Let Us Know

Hi Everyone,

I noticed today while reading Plate 236 in my Simplified manual the phrase “let us know”. I know that the brief form for let is L-E but I don’t ever recall learning L-E-S for “let us”. My first read-through of this plate I didn’t think anything of it because of the context of the sentence, but after analyzing it on another read-through of the plate I started to wonder if/where I learned that L-E-S stood for “let us”, and then adding N-O to the end to form the whole phrase “let us know”.

Let Us Know

Thoughts?

2 comments Add yours
  1. "Us" in phrases can be abbreviated by using the comma s, but only in some phrases where it is convenient to drop the "oo-hook" and legibility is not affected, such as "let us", "write us", "wire us", and "to us." Notice that the word before "us" in those phrases ends with a vowel, so adding a comma s is easier than writing and joining the "us" in full. However, in most cases, we write the "us" in full, joined with the previous stroke such as in "send us", "among us", "by us", "upon us", "on us", "for us", "from us", "inform us", "make us", "remit us", "advise us", "ship us", and "with us." It is written in full in those cases to make the phrases legible and distinct.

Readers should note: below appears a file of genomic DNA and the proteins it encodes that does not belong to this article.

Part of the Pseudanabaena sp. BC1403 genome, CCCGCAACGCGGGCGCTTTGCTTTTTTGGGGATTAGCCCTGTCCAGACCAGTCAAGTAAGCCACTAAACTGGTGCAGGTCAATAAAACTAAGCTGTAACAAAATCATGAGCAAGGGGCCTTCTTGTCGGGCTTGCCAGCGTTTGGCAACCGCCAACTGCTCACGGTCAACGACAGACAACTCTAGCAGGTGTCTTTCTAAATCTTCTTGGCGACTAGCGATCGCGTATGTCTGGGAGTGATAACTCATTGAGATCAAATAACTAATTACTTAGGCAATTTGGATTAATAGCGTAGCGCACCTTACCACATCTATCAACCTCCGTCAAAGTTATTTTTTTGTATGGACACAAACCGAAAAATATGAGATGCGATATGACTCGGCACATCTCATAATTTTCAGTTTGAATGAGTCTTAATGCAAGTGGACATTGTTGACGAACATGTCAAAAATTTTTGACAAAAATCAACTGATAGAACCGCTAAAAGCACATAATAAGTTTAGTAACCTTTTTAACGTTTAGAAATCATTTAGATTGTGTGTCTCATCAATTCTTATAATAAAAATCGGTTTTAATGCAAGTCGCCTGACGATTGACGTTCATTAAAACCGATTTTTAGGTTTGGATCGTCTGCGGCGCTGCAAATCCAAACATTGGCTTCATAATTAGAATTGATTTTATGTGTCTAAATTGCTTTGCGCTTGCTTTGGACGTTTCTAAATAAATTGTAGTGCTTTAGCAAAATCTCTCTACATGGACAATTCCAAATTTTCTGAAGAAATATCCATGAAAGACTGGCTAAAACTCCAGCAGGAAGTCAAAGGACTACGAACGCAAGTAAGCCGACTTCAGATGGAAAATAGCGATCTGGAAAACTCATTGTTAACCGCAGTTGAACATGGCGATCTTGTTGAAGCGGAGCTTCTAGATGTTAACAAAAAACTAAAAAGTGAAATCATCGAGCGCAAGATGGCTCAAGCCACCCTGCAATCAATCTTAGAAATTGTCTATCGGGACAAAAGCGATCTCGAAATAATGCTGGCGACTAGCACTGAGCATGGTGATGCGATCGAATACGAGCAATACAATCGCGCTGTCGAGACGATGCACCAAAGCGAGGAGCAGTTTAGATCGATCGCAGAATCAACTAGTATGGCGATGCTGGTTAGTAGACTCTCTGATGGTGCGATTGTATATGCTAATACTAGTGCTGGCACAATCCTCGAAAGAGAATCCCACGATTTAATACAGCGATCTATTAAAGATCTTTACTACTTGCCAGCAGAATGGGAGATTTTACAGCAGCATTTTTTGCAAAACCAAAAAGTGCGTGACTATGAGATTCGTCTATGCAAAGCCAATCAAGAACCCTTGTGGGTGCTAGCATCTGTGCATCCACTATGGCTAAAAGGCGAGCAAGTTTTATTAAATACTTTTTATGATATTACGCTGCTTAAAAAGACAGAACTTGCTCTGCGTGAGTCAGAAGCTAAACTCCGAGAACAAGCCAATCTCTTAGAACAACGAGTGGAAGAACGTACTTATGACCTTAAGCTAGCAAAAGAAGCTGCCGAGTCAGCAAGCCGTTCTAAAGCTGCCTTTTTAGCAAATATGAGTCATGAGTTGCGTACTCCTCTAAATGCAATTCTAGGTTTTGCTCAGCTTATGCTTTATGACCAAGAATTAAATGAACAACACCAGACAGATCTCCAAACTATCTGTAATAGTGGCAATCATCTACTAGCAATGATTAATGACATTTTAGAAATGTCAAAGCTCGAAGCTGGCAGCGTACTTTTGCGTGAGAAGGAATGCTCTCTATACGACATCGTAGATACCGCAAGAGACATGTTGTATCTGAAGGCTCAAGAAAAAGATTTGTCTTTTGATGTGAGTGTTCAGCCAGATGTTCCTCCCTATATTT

To confuse matters even more, in Anniversary, "let us know" is further abbreviated to "l-e-n-o", :-). But they eliminated this phrase in Simplified, so you don't need to worry. Other phrases written in Anniversary (but not in Simplified) with the comma s for "us" are "give us", "tell us", and "told us", because "give", "tell", and "told" are brief forms that end in a vowel, making the comma s an easy stroke to join at the end.

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